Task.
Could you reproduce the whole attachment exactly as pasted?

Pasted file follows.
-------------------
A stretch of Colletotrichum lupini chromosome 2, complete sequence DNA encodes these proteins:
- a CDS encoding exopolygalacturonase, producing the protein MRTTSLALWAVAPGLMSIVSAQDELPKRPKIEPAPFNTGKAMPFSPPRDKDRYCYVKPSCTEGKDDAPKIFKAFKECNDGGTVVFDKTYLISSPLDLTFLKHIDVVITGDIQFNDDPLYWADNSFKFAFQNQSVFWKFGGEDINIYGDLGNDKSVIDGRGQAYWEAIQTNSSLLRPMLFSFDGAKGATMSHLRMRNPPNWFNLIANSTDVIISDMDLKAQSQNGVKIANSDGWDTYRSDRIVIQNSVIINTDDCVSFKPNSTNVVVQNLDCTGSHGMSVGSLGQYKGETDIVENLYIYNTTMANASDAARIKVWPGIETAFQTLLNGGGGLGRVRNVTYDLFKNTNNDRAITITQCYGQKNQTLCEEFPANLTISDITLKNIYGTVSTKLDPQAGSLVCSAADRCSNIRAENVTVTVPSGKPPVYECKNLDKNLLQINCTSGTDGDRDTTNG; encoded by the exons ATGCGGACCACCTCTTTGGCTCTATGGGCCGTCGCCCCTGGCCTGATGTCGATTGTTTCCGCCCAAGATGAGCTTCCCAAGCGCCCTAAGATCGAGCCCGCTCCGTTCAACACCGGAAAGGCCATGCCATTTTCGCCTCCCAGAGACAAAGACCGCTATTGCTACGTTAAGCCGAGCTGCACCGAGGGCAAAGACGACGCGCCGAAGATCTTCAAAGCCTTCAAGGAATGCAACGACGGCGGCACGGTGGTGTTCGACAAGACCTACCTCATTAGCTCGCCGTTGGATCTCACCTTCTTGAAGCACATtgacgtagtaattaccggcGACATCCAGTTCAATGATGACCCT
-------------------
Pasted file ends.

A stretch of Colletotrichum lupini chromosome 2, complete sequence DNA encodes these proteins:
- a CDS encoding exopolygalacturonase, producing the protein MRTTSLALWAVAPGLMSIVSAQDELPKRPKIEPAPFNTGKAMPFSPPRDKDRYCYVKPSCTEGKDDAPKIFKAFKECNDGGTVVFDKTYLISSPLDLTFLKHIDVVITGDIQFNDDPLYWADNSFKFAFQNQSVFWKFGGEDINIYGDLGNDKSVIDGRGQAYWEAIQTNSSLLRPMLFSFDGAKGATMSHLRMRNPPNWFNLIANSTDVIISDMDLKAQSQNGVKIANSDGWDTYRSDRIVIQNSVIINTDDCVSFKPNSTNVVVQNLDCTGSHGMSVGSLGQYKGETDIVENLYIYNTTMANASDAARIKVWPGIETAFQTLLNGGGGLGRVRNVTYDLFKNTNNDRAITITQCYGQKNQTLCEEFPANLTISDITLKNIYGTVSTKLDPQAGSLVCSAADRCSNIRAENVTVTVPSGKPPVYECKNLDKNLLQINCTSGTDGDRDTTNG; encoded by the exons ATGCGGACCACCTCTTTGGCTCTATGGGCCGTCGCCCCTGGCCTGATGTCGATTGTTTCCGCCCAAGATGAGCTTCCCAAGCGCCCTAAGATCGAGCCCGCTCCGTTCAACACCGGAAAGGCCATGCCATTTTCGCCTCCCAGAGACAAAGACCGCTATTGCTACGTTAAGCCGAGCTGCACCGAGGGCAAAGACGACGCGCCGAAGATCTTCAAAGCCTTCAAGGAATGCAACGACGGCGGCACGGTGGTGTTCGACAAGACCTACCTCATTAGCTCGCCGTTGGATCTCACCTTCTTGAAGCACATtgacgtagtaattaccggcGACATCCAGTTCAATGATGACCCT